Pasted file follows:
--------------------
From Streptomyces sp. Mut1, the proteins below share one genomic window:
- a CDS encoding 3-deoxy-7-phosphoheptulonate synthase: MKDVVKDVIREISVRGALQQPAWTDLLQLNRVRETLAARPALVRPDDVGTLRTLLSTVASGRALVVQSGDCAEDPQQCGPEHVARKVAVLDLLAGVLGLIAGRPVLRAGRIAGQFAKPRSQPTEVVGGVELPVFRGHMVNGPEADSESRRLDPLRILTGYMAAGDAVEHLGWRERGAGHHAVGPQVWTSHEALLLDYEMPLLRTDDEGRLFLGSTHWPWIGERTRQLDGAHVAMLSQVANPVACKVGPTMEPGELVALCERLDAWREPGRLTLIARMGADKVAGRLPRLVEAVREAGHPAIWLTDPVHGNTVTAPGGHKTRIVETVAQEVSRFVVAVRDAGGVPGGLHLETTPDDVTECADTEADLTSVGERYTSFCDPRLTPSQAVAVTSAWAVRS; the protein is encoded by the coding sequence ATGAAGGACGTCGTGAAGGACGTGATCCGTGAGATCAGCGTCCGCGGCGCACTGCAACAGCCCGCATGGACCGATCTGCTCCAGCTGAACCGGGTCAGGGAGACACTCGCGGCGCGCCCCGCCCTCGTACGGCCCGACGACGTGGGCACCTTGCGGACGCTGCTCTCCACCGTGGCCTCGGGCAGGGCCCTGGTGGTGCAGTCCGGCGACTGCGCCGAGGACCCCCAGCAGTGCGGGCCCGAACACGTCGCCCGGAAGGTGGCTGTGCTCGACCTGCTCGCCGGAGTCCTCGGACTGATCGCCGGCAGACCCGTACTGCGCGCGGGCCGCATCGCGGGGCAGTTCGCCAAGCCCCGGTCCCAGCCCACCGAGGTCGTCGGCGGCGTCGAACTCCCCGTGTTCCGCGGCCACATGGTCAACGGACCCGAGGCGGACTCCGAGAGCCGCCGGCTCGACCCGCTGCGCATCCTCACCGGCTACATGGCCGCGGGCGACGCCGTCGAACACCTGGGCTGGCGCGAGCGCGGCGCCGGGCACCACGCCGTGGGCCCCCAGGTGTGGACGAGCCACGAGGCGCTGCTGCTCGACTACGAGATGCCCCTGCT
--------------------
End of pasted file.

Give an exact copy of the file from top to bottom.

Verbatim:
From Streptomyces sp. Mut1, the proteins below share one genomic window:
- a CDS encoding 3-deoxy-7-phosphoheptulonate synthase: MKDVVKDVIREISVRGALQQPAWTDLLQLNRVRETLAARPALVRPDDVGTLRTLLSTVASGRALVVQSGDCAEDPQQCGPEHVARKVAVLDLLAGVLGLIAGRPVLRAGRIAGQFAKPRSQPTEVVGGVELPVFRGHMVNGPEADSESRRLDPLRILTGYMAAGDAVEHLGWRERGAGHHAVGPQVWTSHEALLLDYEMPLLRTDDEGRLFLGSTHWPWIGERTRQLDGAHVAMLSQVANPVACKVGPTMEPGELVALCERLDAWREPGRLTLIARMGADKVAGRLPRLVEAVREAGHPAIWLTDPVHGNTVTAPGGHKTRIVETVAQEVSRFVVAVRDAGGVPGGLHLETTPDDVTECADTEADLTSVGERYTSFCDPRLTPSQAVAVTSAWAVRS; the protein is encoded by the coding sequence ATGAAGGACGTCGTGAAGGACGTGATCCGTGAGATCAGCGTCCGCGGCGCACTGCAACAGCCCGCATGGACCGATCTGCTCCAGCTGAACCGGGTCAGGGAGACACTCGCGGCGCGCCCCGCCCTCGTACGGCCCGACGACGTGGGCACCTTGCGGACGCTGCTCTCCACCGTGGCCTCGGGCAGGGCCCTGGTGGTGCAGTCCGGCGACTGCGCCGAGGACCCCCAGCAGTGCGGGCCCGAACACGTCGCCCGGAAGGTGGCTGTGCTCGACCTGCTCGCCGGAGTCCTCGGACTGATCGCCGGCAGACCCGTACTGCGCGCGGGCCGCATCGCGGGGCAGTTCGCCAAGCCCCGGTCCCAGCCCACCGAGGTCGTCGGCGGCGTCGAACTCCCCGTGTTCCGCGGCCACATGGTCAACGGACCCGAGGCGGACTCCGAGAGCCGCCGGCTCGACCCGCTGCGCATCCTCACCGGCTACATGGCCGCGGGCGACGCCGTCGAACACCTGGGCTGGCGCGAGCGCGGCGCCGGGCACCACGCCGTGGGCCCCCAGGTGTGGACGAGCCACGAGGCGCTGCTGCTCGACTACGAGATGCCCCTGCT